Importance of Acute Pain management
Patients at a higher risk of complications from unrelieved acute pain include very young or elderly patients, patients with co morbidities and those who are undergoing major surgery (Liu & Wu, 2008).
Effective acute pain relief is of great importance to anyone who is treating patients undergoing surgery. Pain relief should be achieved especially for humanitarian reasons and for the comfort of patient but as pain has a physiological effect pain relief has been shown to have a significant physiological effect. Effective pain relief means enhanced recovery which means patients recover from surgery more swiftly and results in earlier discharge from hospital. Patients are able to resume their normal daily lifestyle more quickly and there is also reduction in the onset of chronic pain syndromes (Fawcett et al., 2012).
If acute pain is not relieved it can affect the patient psychologically as well. It may result in increased anxiety, inability to sleep, demoralisation, loss of control and feeling of hopelessness (Cousins et al., 2004).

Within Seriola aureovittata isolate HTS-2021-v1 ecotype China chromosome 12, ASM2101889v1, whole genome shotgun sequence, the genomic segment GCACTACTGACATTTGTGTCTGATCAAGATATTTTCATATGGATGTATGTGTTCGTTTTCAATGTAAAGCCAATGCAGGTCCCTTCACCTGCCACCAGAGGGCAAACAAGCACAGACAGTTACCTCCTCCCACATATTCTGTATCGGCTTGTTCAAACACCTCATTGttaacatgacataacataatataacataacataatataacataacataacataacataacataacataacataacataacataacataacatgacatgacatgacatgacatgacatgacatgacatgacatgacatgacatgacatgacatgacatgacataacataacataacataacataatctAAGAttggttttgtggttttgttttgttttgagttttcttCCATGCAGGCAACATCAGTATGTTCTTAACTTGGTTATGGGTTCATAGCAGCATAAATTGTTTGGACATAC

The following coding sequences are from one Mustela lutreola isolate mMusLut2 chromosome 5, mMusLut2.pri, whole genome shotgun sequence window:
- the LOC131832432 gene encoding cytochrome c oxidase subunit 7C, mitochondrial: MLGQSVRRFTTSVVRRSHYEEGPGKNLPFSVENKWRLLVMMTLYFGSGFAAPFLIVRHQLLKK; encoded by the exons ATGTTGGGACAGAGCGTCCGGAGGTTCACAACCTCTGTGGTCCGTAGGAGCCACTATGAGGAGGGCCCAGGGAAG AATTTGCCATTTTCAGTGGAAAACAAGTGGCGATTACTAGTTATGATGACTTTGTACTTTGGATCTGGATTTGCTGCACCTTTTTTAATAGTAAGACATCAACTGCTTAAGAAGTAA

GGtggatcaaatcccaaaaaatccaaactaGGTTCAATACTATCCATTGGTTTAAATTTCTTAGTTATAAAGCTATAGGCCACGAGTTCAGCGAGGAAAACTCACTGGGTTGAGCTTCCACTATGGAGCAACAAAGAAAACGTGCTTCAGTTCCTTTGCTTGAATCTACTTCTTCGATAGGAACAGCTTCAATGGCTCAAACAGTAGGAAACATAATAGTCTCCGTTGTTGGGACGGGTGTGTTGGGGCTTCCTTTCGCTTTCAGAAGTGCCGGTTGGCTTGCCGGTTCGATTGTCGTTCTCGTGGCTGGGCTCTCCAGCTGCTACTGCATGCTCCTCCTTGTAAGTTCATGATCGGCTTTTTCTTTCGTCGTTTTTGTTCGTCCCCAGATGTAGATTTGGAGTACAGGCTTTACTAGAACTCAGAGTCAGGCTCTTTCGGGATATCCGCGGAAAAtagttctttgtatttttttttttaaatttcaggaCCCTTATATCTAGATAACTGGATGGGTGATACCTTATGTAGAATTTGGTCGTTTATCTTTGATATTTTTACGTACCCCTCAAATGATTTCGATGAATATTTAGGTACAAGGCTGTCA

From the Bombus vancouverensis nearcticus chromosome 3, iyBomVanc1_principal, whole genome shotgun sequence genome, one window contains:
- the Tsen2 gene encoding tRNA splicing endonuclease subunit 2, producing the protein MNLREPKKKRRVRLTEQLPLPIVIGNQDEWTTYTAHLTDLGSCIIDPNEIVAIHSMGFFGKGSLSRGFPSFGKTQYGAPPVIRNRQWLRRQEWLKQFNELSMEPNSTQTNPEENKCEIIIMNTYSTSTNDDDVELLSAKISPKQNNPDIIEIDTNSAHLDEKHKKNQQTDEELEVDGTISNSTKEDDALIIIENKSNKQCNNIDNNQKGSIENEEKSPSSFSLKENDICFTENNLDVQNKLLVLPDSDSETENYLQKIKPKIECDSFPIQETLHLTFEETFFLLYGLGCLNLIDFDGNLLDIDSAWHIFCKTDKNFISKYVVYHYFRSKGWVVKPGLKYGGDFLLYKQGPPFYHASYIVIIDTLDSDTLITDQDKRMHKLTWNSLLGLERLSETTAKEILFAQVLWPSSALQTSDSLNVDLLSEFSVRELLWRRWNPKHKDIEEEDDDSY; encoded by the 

The goal of pain management is to reduce or eliminate the pain and discomfort and must take into account the needs of the patient. The ultimate determinant of adequate pain relief will be the patient’s perception of pain.
Multimodal management of pain
The responsibility for recognizing and managing acute pain lies within the entire healthcare team. The acute pain team provides leadership, education and forward planning as well as assistance with the management of more complex problems. The responsibility for managing more straightforward pain cases would lie primarily with the doctors and nurses on the ward.
Patients at risk of more severe acute pain are patients with pre-existing chronic pain, those taking strong opioid analgesics, those with high levels of anxiety and who have had a previous poor pain experience.
The world health organization has introduced the concept of the analgesic ladder (Figure 1) in which paracetamol is used with or without non steroidal anti inflammatory drugs (NSAIDs) initially, then weaker opioids such as codeine and then strong opioids such as morphine are used. This model is perfect for conditions in which the pain intensity gradually increases over time but may not be very appropriate for conditions in which the acute pain is expected to decrease over a short period of time. In such situations the inverse of this approach could be used where a number of different drugs are used initially and the more potent analgesics which usually have more side effects are tapered off and discontinued as the intensity of the pain decreases (Vickers 2010).
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Figure 1: The WHO analgesic ladder